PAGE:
Former New York Mayor Rudolph Giuliani's departure from the presidential race earlier this week means that once again, whoever the Republicans nominate will oppose abortion rights and whoever the Democrats nominate will be pro-choice. Many Republican voters, however, seem to believe, incorrectly, that the current Republican front-runner, Arizona Sen. John McCain, supports abortion rights, too.
The misperception is interesting, considering that McCain has not attempted to keep his pro-life views a secret. Here's how he put it on an appearance last year on NBC's Meet the Press:
"I have stated time after time after time that Roe v Wade was a bad decision, that I support a woman — the rights of the unborn — that I have fought for human rights and human dignity throughout my entire political career," McCain said. "To me, it's an issue of human rights and human dignity."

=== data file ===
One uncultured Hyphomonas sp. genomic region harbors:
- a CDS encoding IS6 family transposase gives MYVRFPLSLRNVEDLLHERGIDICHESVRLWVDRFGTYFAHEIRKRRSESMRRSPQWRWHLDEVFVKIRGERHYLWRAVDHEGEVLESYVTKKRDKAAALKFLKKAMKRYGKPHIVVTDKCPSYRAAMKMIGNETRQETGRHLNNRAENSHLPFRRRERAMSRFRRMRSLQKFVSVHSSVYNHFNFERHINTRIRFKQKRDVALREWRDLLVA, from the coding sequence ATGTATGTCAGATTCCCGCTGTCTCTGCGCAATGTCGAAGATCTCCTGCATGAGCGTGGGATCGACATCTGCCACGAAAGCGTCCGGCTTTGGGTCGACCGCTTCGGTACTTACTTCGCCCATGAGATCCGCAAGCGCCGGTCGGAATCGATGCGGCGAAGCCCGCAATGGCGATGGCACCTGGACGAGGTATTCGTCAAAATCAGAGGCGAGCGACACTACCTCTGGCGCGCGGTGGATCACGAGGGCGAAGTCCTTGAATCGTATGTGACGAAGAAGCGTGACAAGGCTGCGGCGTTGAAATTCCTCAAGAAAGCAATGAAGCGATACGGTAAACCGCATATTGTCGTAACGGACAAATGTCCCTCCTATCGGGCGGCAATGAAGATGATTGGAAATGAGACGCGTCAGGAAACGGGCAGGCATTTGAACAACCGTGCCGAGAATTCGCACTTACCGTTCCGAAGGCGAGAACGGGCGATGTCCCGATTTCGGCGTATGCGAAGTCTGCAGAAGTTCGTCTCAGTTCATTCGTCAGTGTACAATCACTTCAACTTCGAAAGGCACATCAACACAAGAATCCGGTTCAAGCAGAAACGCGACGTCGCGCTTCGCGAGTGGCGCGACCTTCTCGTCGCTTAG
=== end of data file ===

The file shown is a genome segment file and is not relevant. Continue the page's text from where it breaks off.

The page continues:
And while now former candidate Fred Thompson, the former senator from Tennessee, won the coveted endorsement from the National Right to Life Committee, McCain's voting record on the issue is just fine, says David O'Steen, the group's executive director.
"He's been very consistent; he hasn't changed his position," O'Steen says. He says that his group has supported McCain in every one of his senate races. "We've always considered him pro-life," he says.
Nancy Keenan, president of NARAL Pro-Choice America, says her group has always considered McCain pro-life as well. And it's not just abortion, she says.
"He voted against family planning, he voted against the freedom of access to clinic entrances — that was about violence against women in clinics," Keenan says, adding, "He voted against funding for teen pregnancy-prevention programs, and making sure that abstinence only was medically accurate. This is very, very extreme."
Yet in Florida's GOP primary on Jan. 29, McCain won 45 percent of Republican voters who said abortion should be legal. That's nearly twice the total of former Massachusetts Gov. Mitt Romney, who used to be pro-choice, but now says he has changed his mind. And Giuliani, who says he still is pro-choice, received just 19 percent of those pro-choice voters.